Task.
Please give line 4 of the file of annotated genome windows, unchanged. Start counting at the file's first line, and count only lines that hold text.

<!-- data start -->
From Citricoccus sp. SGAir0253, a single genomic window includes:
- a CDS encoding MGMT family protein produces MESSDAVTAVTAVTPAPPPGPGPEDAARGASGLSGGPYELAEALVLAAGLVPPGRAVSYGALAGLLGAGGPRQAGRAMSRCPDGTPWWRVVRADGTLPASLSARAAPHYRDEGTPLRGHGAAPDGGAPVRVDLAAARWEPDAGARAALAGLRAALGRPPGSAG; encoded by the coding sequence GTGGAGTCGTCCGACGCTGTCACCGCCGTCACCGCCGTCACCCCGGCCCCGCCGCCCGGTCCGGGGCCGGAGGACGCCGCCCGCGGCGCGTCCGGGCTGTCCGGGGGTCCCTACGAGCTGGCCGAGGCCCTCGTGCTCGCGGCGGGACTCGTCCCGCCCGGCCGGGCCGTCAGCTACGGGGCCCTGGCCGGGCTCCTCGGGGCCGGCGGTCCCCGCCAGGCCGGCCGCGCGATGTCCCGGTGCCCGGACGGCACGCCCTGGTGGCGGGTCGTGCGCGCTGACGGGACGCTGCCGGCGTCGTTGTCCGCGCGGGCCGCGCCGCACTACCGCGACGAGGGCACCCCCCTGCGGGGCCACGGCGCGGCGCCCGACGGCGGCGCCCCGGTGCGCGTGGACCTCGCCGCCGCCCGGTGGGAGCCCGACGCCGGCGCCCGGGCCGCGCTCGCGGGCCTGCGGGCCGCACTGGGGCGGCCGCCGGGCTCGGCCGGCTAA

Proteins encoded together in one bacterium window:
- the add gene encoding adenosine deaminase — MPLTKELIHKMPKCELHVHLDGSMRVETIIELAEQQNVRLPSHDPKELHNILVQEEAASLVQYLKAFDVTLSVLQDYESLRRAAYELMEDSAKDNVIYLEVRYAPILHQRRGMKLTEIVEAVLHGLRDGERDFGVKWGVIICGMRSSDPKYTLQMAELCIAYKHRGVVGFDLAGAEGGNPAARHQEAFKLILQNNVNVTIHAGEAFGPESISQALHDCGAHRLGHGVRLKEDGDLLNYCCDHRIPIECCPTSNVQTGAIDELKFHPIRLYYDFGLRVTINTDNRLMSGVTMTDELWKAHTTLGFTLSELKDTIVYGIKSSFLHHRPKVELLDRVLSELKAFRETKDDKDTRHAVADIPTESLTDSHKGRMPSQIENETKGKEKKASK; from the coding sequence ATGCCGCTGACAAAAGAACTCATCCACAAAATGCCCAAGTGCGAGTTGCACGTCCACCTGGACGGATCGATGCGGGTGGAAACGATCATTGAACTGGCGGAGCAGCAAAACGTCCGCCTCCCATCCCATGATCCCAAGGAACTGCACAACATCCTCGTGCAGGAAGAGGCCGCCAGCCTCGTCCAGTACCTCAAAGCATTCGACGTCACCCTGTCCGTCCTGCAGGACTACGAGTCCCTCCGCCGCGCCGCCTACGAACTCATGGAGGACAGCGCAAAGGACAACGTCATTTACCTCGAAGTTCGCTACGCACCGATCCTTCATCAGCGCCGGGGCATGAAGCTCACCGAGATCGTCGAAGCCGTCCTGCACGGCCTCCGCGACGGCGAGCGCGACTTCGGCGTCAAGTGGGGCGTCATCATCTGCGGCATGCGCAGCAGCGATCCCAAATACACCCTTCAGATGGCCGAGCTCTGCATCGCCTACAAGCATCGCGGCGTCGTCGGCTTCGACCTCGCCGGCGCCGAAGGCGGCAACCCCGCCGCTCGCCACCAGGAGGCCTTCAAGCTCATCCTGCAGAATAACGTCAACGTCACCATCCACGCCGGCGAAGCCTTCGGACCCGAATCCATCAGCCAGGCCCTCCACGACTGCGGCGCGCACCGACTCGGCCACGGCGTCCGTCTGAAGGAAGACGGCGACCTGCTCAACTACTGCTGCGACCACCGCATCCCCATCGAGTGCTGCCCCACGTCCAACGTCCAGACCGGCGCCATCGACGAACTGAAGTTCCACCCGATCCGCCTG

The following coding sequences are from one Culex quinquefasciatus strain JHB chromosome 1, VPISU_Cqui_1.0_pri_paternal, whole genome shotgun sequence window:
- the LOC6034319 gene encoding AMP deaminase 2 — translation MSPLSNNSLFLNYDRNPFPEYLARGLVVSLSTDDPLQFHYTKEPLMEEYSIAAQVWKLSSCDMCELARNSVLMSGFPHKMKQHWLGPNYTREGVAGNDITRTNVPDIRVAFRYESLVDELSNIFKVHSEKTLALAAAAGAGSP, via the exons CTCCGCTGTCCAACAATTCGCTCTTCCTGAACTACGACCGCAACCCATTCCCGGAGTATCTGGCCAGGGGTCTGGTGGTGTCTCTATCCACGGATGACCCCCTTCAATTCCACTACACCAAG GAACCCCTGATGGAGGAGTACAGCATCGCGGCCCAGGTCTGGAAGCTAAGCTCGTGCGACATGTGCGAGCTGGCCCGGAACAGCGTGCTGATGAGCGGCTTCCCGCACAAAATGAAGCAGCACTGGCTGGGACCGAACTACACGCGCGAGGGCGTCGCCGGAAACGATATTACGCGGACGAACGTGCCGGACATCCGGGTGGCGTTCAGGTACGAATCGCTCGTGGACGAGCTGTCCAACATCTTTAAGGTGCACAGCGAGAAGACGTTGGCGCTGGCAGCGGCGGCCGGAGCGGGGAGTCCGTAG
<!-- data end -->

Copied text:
- the add gene encoding adenosine deaminase — MPLTKELIHKMPKCELHVHLDGSMRVETIIELAEQQNVRLPSHDPKELHNILVQEEAASLVQYLKAFDVTLSVLQDYESLRRAAYELMEDSAKDNVIYLEVRYAPILHQRRGMKLTEIVEAVLHGLRDGERDFGVKWGVIICGMRSSDPKYTLQMAELCIAYKHRGVVGFDLAGAEGGNPAARHQEAFKLILQNNVNVTIHAGEAFGPESISQALHDCGAHRLGHGVRLKEDGDLLNYCCDHRIPIECCPTSNVQTGAIDELKFHPIRLYYDFGLRVTINTDNRLMSGVTMTDELWKAHTTLGFTLSELKDTIVYGIKSSFLHHRPKVELLDRVLSELKAFRETKDDKDTRHAVADIPTESLTDSHKGRMPSQIENETKGKEKKASK; from the coding sequence ATGCCGCTGACAAAAGAACTCATCCACAAAATGCCCAAGTGCGAGTTGCACGTCCACCTGGACGGATCGATGCGGGTGGAAACGATCATTGAACTGGCGGAGCAGCAAAACGTCCGCCTCCCATCCCATGATCCCAAGGAACTGCACAACATCCTCGTGCAGGAAGAGGCCGCCAGCCTCGTCCAGTACCTCAAAGCATTCGACGTCACCCTGTCCGTCCTGCAGGACTACGAGTCCCTCCGCCGCGCCGCCTACGAACTCATGGAGGACAGCGCAAAGGACAACGTCATTTACCTCGAAGTTCGCTACGCACCGATCCTTCATCAGCGCCGGGGCATGAAGCTCACCGAGATCGTCGAAGCCGTCCTGCACGGCCTCCGCGACGGCGAGCGCGACTTCGGCGTCAAGTGGGGCGTCATCATCTGCGGCATGCGCAGCAGCGATCCCAAATACACCCTTCAGATGGCCGAGCTCTGCATCGCCTACAAGCATCGCGGCGTCGTCGGCTTCGACCTCGCCGGCGCCGAAGGCGGCAACCCCGCCGCTCGCCACCAGGAGGCCTTCAAGCTCATCCTGCAGAATAACGTCAACGTCACCATCCACGCCGGCGAAGCCTTCGGACCCGAATCCATCAGCCAGGCCCTCCACGACTGCGGCGCGCACCGACTCGGCCACGGCGTCCGTCTGAAGGAAGACGGCGACCTGCTCAACTACTGCTGCGACCACCGCATCCCCATCGAGTGCTGCCCCACGTCCAACGTCCAGACCGGCGCCATCGACGAACTGAAGTTCCACCCGATCCGCCTG